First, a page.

But the funds needed to equip for NextGen (and SESAR for that matter) far exceed the budget of LINK2000+ yet the vicious circle of low initial benefits, reluctance to equip is exactly the same. It now looks that at least for NexGen, a novel solution is being offered for funding avionics upgrades.
On 23/11/2010, in CDM, by steve
If you read my rants and raves (here and here) about how collaborative decision making (CDM) was not really working in Vienna, you will be surprised to hear that there is in fact a CDM team there, imaginatively called CDM@VIE and they had a kick-off event with 60 or so participants on 6 September this year. None too soon I would say.
At the kick-off event handling, stand and gate coordination, airline and terminal management, slot coordination and General Aviation were all represented. Controllers from Austro Control were there and representatives of Austrian Airlines, Fly Niki and Fraport also turned up.
EUROCONTROL presented the basics of CDM and the Vienna team introduced their project. Thereafter, 20 experts attended a two day train-the-trainer course. This is strange of course… How many people are dealing with CDM in Vienna if they need 20 trainers?
Anyway, based on recent experience, they will have their tasks cut out for them. If they succeed, with a bit of luck, we will no longer have to go through security twice within 10 minutes and mad rushes between gates will also be a thing of the past.
On 22/11/2010, in Safety is no accident, by phil
YES, you bet I would! If there is one thing that the Qantas incident in Singapore has shown it is that this aircraft has a huge amount of redundancy built into its systems. And when the full accident investigation has been completed it will be even safer. The whole nature of civil aviation is one of continuous improvement.
To date, there has been little official information regarding all the circumstances, particularly concerning the damage sustained and the crew’s performance. This is not surprising – we should not rely on rumour, we need substantiated facts. The ATSB who are investigating this major incident have been a model of how information should be made available. Check this out here.
Both Rolls Royce and Airbus have provided some information but, for good reason, this has been limited at this stage. The ATSB has stated that they expect to be able to issue an interim report in early December.
Meanwhile Airbus has issued this AIT:
On 22/11/2010, in CDM, by steve
Mind you, I do like Vienna Airport in Austria. It is a nice place which has managed to stay small in spite of becoming bigger. I also do fly from Vienna a lot and so perhaps it is unfair when I come with another story of a passenger handling hiccup… you know, big numbers and all that.
A while ago, I told you the story of SN flight 2908 and this time here is the story of SN 2906.
On arrival at the airport, I saw that the gate assigned to this flight was C31. In order to understand the circumstances, you need to know that in Terminal C of Vienna airport, they do security on a gate by gate basis. There are fair sized holding areas for each gate just off the main concourse and you access these via the well known metal detectors and X-ray machines for your hand luggage.
When I got to C31, they were processing the passengers for a flight going to Hamburg, departure time 17.35. On the monitor screen in the “Next flights” section, SN 2906 was shown with its departure time of 18.15. You needed good eyes to spot this information and clearly, passengers arriving at the gate had some trouble spotting their flight number. They were all confused by the big letters proclaiming that this was the gate for Hamburg (and also Brussels if you looked close enough…).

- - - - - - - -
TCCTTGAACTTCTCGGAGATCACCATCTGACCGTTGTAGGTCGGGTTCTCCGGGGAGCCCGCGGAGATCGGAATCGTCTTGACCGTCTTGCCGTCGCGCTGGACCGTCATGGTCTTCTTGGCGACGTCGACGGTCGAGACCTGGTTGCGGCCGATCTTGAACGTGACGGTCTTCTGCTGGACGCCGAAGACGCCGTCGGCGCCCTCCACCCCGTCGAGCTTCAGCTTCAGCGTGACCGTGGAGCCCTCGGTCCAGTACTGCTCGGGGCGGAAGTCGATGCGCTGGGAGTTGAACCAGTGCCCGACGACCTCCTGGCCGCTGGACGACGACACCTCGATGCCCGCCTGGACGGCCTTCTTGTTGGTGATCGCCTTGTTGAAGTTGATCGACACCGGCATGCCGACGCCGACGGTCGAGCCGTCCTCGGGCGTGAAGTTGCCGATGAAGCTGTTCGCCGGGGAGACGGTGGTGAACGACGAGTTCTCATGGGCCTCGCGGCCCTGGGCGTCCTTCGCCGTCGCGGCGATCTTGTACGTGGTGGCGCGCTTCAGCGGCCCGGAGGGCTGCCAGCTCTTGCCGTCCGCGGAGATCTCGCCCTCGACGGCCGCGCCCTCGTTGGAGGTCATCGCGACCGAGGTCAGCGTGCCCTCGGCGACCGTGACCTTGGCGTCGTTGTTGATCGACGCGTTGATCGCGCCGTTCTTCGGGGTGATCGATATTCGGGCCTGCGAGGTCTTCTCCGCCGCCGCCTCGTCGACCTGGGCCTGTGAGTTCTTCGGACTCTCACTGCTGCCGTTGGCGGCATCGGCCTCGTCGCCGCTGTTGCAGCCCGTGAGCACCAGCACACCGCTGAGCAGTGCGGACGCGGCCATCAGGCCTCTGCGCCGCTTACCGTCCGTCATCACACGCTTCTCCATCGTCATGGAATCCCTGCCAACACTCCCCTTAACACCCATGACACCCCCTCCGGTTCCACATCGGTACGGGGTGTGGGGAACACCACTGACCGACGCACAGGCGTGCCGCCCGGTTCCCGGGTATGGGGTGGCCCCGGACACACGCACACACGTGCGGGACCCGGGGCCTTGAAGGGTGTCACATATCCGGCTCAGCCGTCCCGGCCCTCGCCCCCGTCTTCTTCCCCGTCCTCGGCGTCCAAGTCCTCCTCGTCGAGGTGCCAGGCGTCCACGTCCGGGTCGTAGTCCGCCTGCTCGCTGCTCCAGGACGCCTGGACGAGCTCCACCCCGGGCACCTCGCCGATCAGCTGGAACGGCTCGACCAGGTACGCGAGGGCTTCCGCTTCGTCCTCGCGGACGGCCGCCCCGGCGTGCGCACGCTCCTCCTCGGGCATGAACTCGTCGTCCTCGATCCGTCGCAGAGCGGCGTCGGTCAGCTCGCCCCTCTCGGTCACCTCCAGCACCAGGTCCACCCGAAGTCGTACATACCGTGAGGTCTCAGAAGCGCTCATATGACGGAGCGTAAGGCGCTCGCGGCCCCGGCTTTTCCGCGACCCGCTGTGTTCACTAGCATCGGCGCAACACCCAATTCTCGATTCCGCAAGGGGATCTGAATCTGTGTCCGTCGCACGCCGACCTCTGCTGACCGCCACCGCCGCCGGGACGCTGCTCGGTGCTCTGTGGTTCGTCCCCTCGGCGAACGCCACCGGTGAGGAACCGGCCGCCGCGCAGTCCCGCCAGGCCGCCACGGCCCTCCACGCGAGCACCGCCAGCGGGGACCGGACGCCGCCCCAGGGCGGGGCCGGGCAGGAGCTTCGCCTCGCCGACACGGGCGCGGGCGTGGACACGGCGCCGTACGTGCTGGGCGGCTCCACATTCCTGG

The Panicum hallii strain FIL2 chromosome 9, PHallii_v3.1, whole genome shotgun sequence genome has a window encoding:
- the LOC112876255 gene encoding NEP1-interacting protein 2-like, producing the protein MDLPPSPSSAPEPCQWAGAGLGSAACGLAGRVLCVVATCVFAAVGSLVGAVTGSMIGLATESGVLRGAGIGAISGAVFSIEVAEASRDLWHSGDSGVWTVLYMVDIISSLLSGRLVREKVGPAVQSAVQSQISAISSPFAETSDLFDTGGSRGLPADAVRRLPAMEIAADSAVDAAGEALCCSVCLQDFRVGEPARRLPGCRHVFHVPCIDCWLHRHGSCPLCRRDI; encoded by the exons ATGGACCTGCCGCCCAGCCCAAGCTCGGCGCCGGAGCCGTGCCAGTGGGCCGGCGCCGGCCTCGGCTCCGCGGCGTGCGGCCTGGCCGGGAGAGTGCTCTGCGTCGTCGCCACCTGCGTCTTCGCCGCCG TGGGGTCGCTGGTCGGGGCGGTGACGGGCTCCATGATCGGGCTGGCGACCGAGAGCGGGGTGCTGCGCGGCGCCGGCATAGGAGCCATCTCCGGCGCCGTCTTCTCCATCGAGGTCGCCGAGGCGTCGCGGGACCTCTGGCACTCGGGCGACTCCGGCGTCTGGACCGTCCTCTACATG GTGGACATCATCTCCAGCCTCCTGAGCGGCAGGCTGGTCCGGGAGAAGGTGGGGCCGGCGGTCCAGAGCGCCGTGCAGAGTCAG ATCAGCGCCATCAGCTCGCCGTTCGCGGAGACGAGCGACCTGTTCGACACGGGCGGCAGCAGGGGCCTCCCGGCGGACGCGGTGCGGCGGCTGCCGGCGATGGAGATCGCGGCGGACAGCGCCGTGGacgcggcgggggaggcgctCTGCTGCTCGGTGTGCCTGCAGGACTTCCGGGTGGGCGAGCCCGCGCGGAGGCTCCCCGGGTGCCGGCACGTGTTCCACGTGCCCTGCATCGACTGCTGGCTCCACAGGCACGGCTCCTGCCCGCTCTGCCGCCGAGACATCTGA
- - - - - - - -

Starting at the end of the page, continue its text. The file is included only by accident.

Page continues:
For me, those small letters spelled disaster. At 17.20, the last of the stray Hamburg passengers were still rushing through security and there was obviously no way for the flight to push back on time and vacate the gate for the incoming Brussels Airlines Avro RJ100. But apparently the guys allocating the gates were more optimistic than me…
On 21/11/2010, in SESAR's Palace, by steve
On 10 November 2010, the Executive Directors of the SESAR Joint Undertaking and the European Aviation Safety Agency (EASA), Patrick Ky and Patrick Goudou, signed cooperation and working arrangements to secure EASA’s support regarding the implementation of the SESAR work programme. EASA’s expertise is sought in different domains, including impact analysis of new concepts on the rulemaking, oversight and certification activities of EASA; advice on methodologies for the acceptable elaboration of safety deliverables (safety cases, safety assessments…); review of these safety deliverables and issue of opinions; or the assessment of ‘certifiability’ of future systems/services derived from SESAR concepts. Additionally, the Agency will provide input in different work packages and will participate in updating the ATM Master Plan as well as the regulatory and standardisation roadmaps. “EASA’s cooperation is good news for SESAR and especially for our members developing the new ATM procedures and technologies. The Agency’s involvement will ensure compliance with highest safety standards which will in return facilitate the certification process”, said Patrick Ky after signing the working arrangement. The participation of Eurocontrol’s safety experts is foreseen to support EASA in this activity. To that end, the agreements have been sent to the Director-General of Eurocontrol, David McMillan, for acceptance.